Night terrors are known by a number of names. They are sometimes called sleep terrors, but some references to night terrors also include sleep or night terror disorders.
But what are night terrors in reality? Isn’t this just a simple nightmare? To the person witnessing the event, night terrors and nightmares may seem the same. But they are quite different – there are some things you can look for that will help determine whether you are experiencing a nightmare or night terror.
With both night terrors and nightmares, the person is asleep. Typically, they wake afraid, sometimes with a rapid heartbeat, sweating and fearful – these are the most evident symptoms of this dream occurrence. But there are some differences between a nightmare and a night terror that will also be evident. Often, the person with night terrors will have little or no recollection of the dream that caused them to wake, cry out or show any outward symptoms. They may believe that there is something frightening still in the room. They may even lash out, trying to escape this creature or person, even while you’re trying to tell them that there’s nothing there to be frightened of. The fact that the person can remember little or nothing of the dream, but insists that there is something in the immediate vicinity that is about to harm them is a very typical sign of night terrors.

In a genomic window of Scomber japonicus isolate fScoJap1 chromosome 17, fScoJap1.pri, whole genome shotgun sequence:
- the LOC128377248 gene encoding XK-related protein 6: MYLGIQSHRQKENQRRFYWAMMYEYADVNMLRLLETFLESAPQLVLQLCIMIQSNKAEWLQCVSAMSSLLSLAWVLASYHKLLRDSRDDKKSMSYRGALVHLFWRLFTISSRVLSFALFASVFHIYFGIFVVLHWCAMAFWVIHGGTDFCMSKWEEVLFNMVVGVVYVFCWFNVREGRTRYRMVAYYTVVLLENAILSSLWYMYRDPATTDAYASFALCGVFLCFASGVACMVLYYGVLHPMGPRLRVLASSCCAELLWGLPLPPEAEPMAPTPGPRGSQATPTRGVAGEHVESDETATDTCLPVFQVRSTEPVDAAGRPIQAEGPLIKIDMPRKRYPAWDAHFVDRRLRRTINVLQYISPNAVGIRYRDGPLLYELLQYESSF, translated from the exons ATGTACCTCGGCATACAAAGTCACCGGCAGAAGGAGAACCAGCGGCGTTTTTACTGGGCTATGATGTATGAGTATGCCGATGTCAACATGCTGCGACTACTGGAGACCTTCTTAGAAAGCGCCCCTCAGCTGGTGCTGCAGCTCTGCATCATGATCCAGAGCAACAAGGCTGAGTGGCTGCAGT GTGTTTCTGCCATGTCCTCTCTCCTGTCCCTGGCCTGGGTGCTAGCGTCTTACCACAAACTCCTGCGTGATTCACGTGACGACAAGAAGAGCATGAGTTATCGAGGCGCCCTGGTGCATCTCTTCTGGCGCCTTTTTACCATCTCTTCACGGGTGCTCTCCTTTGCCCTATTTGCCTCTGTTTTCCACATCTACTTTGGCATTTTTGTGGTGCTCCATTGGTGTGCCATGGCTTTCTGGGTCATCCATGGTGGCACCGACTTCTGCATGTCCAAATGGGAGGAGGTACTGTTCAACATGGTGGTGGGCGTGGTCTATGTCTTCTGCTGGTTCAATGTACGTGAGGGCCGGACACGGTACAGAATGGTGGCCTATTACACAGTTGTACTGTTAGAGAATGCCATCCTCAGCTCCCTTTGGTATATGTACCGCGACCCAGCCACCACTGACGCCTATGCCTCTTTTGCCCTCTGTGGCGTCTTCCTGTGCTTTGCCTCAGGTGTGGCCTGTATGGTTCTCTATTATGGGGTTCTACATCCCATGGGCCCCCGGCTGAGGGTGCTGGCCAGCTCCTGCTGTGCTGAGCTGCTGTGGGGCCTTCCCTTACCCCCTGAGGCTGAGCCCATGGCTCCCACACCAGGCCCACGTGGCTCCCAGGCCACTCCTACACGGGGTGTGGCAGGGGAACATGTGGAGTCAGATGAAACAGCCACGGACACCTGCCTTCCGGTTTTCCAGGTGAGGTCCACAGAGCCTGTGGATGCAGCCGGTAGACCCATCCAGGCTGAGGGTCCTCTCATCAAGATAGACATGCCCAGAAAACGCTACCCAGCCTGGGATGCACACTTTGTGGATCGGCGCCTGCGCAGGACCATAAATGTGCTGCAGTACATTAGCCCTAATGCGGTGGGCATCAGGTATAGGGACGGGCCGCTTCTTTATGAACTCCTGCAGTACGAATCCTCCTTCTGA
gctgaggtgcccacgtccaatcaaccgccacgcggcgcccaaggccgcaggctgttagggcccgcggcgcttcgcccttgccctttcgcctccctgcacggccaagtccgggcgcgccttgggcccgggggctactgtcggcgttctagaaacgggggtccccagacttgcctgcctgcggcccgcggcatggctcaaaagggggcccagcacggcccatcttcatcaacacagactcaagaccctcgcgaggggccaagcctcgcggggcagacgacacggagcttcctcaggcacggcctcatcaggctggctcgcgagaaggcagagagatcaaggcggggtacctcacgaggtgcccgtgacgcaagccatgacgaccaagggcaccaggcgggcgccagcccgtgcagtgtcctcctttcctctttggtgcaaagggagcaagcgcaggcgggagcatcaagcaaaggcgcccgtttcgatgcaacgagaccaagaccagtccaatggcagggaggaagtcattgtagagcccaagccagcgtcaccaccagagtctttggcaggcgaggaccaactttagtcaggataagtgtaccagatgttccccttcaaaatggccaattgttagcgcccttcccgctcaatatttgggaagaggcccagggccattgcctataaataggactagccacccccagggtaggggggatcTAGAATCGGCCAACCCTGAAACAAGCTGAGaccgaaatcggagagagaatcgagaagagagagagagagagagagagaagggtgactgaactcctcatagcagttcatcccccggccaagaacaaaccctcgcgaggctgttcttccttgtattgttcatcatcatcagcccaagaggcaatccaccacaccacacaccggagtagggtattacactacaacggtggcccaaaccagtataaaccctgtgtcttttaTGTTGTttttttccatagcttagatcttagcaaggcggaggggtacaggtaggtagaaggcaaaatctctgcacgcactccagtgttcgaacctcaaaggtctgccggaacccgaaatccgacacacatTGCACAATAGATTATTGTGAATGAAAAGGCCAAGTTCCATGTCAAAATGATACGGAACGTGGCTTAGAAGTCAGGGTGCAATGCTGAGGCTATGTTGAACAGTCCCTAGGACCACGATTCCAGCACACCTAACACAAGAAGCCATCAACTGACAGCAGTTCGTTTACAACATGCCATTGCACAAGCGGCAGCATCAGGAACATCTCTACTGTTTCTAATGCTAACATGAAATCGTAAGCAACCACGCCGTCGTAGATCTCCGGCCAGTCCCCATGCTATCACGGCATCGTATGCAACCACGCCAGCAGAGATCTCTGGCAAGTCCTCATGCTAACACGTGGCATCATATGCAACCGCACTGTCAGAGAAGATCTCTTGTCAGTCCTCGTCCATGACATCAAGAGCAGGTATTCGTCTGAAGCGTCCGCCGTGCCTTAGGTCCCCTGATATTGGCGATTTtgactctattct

By contrast, the person who has had a nightmare usually has a clear memory of the dream, at least for the first few minutes upon waking. What causes this difference between nightmares and night terrors? The answer probably lies in the time frame in which the dreams happen.
A person goes through a Sleep Cycle several times during each sleep period. The first four Stages of Sleep are known by numbers one through four. Each may last for five to fifteen minutes during the first sleep cycle of the sleep period. Usually, an individual will be asleep for about an hour and a half before they complete the cycle of sleep associated with these first four stages. Then the person enters the fifth stage of sleep, the REM stage. This is the time when most people dream, and when nightmares will typically occur. But the person who experiences night terrors has the dreams during the numbered stages of sleep – even though those stages are typically non-dream stages.